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My latest on POLITICO on this question, coming on the heels of the Governor’s speech to the American Enterprise Institute today. Having logged more than a few hours in the world that is Jersey politics, I think Christie’s successes speak volumes about his potential. His work on the crisis in Atlantic City, together with one of our strongest supporters in the 2008 Congressional campaign, State Sen. Jim Whelan (a schoolteacher and former mayor of A.C.) has been bold and effective. And whether or not you care for his polices, Christie’s persona is nothing if not memorable. That matters.

Read my POLITICO article here, published February 16, 2011.

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I posted today on POLITICO about the ongoing dust being kicked up by GOP Presidential hopeful Haley Barbour, whose recent utterances have reminded us of the lingering tinge of racism in the deep South and within the base of the GOP. In my post I refer to the race-related missteps of conservatives past, including Ronald Reagan, who made the unfortunate choice of launching his 1980 presidential bid with a speech on “states’ rights” in Philadelphia, Mississippi — site of the brutal murders of Civil Rights activists that I and many younger folks first learned about through the film Mississippi Burning. I discussed this episode at length with Reagan’s biographer Lou Cannon, who said to me that his extensive research (and first hand knowledge) led him to the conclusion that there was no intentional decision to choose Philadelphia because of its racially inflammatory history, but also that it illustrated an insensitivity on race that is hardly unique among those on the right. The impact of actions such as the Philadelphia speech are real, and they linger. The most apt phrase I’ve come across in my research on conservatism on this problem is from former New Jersey Governor Christine Todd Whitman, who wrote in her memoir “It’s My Party Too,” that Republicans do not know how to “think racially.” Haley Barbour is just the latest example, with his rosy reference to the White Citizens’ Councils and his Confederate license plates.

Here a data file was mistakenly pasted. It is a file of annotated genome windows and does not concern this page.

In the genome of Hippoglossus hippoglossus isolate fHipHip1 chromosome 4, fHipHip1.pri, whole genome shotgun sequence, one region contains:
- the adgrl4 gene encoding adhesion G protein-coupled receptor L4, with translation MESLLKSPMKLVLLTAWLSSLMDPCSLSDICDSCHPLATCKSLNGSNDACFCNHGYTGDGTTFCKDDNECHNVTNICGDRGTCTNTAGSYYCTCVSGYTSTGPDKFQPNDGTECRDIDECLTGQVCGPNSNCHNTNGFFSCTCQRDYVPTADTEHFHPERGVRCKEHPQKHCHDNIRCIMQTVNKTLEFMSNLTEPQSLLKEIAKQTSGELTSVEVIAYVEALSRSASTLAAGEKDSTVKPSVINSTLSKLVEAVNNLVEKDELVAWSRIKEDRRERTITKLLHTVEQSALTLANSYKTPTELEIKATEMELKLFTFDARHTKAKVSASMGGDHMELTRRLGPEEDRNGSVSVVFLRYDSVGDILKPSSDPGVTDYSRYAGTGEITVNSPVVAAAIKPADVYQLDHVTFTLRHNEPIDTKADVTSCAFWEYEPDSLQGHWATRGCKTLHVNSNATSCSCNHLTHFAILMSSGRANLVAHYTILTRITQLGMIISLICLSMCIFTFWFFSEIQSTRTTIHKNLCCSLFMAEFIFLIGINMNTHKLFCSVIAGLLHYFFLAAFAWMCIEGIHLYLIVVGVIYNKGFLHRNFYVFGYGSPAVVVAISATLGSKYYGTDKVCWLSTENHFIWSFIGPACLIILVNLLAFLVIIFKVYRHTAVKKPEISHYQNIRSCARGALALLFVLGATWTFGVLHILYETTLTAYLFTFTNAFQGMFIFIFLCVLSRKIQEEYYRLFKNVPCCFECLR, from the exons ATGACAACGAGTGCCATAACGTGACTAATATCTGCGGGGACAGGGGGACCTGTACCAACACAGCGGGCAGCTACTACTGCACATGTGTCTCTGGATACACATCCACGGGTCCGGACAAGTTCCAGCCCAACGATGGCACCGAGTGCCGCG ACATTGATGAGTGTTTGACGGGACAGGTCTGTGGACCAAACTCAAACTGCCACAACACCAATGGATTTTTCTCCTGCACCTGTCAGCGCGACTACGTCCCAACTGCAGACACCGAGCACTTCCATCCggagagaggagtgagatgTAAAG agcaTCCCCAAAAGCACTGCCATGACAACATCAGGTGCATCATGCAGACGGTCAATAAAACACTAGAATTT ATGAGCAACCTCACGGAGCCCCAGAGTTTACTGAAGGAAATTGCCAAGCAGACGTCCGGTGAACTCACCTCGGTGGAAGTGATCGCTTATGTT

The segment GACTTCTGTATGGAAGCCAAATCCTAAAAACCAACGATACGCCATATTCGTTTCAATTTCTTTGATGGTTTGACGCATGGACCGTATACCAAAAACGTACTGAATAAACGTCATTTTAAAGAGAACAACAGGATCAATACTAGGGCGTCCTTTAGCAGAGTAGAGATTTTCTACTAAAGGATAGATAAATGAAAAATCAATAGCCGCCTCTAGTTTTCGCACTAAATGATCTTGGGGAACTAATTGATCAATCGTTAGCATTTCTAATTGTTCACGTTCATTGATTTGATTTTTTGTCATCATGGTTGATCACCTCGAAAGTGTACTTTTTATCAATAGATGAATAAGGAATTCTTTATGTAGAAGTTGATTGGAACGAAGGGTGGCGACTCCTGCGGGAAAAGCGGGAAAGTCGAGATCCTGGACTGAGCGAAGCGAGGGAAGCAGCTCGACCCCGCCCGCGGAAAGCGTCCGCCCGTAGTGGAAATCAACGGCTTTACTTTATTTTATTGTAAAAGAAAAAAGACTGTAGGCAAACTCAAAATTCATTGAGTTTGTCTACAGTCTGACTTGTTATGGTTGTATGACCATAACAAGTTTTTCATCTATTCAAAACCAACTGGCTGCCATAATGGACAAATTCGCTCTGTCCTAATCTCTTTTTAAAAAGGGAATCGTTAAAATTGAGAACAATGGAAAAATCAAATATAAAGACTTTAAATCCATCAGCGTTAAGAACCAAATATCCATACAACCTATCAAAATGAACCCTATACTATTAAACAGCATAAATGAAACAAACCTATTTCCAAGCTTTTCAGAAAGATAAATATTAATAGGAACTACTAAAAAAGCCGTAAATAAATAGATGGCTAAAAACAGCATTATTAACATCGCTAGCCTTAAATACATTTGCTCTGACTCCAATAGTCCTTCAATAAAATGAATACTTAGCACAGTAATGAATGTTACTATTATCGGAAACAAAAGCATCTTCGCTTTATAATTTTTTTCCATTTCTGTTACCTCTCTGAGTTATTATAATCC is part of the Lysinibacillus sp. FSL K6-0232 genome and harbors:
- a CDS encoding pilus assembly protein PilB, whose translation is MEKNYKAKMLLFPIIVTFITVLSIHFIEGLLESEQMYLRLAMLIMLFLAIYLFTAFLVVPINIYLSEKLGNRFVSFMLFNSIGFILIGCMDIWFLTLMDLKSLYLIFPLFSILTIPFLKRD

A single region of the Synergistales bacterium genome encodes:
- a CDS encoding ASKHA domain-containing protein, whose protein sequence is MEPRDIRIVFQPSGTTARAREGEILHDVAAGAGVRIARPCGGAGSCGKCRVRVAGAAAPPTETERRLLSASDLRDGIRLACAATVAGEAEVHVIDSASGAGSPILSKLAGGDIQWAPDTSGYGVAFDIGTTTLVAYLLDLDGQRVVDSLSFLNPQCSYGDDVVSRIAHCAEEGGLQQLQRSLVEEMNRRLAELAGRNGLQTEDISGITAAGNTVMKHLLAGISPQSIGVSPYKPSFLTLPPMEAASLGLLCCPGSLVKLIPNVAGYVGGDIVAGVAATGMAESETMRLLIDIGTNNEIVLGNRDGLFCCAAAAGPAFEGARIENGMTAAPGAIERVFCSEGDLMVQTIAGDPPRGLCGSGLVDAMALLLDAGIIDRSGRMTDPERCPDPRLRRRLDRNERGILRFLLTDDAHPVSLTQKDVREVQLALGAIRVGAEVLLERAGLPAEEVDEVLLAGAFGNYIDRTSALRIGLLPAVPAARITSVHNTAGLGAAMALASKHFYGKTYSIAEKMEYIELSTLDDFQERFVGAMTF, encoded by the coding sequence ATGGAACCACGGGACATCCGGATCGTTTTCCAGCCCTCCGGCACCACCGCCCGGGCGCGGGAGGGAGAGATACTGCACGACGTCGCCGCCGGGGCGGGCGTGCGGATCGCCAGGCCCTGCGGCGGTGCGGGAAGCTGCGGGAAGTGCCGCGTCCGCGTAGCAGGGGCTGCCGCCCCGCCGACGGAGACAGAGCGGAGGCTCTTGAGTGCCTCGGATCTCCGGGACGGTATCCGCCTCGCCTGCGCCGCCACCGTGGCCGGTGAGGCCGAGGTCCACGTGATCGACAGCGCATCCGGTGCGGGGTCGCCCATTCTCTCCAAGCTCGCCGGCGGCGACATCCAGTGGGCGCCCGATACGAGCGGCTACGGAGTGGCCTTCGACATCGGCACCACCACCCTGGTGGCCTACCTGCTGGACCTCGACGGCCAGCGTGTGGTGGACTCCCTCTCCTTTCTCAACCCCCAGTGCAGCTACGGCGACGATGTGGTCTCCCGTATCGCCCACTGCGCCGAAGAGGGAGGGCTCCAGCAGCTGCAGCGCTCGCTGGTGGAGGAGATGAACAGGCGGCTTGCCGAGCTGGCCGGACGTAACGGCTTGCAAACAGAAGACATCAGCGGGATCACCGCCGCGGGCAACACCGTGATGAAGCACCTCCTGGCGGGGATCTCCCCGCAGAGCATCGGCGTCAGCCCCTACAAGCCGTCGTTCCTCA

Read my POLITICO article here, published February 15, 2011.

Read my Scholarly research paper “Conservatives and the Rhetoric of Equality” posted here on a friend’s blog in 2007.

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As I wrote today in POLITICO, the stakes for Obama’s response to the revolution in Egpyt this afternoon could not have been higher. He rose to the occasion. The brief remarks were concise and well crafted, with specific echoes from two rhetorical masters who we are learning the president has a fondness for: Ronald Reagan and Martin Luther King, Jr.

From King, the President borrowed the image of an “arc of history” — from the Civil Rights’ leader’s oft-quoted aphorism “The arc of the moral universe is long, but it bends towards justice.” It wasn’t the first time he’s done so.

The other direct quote was from Ronald Reagan, whose influence on Obama has been the source of much media fodder in recent days. I blogged on this earlier, and as it turns out Obama chose to borrow the line I focused on, from Reagan’s 1992 speech to the GOP convention “whatever else history may say about me when I’m gone, I hope it will record that I appealed to your best hopes, not your worst fears.”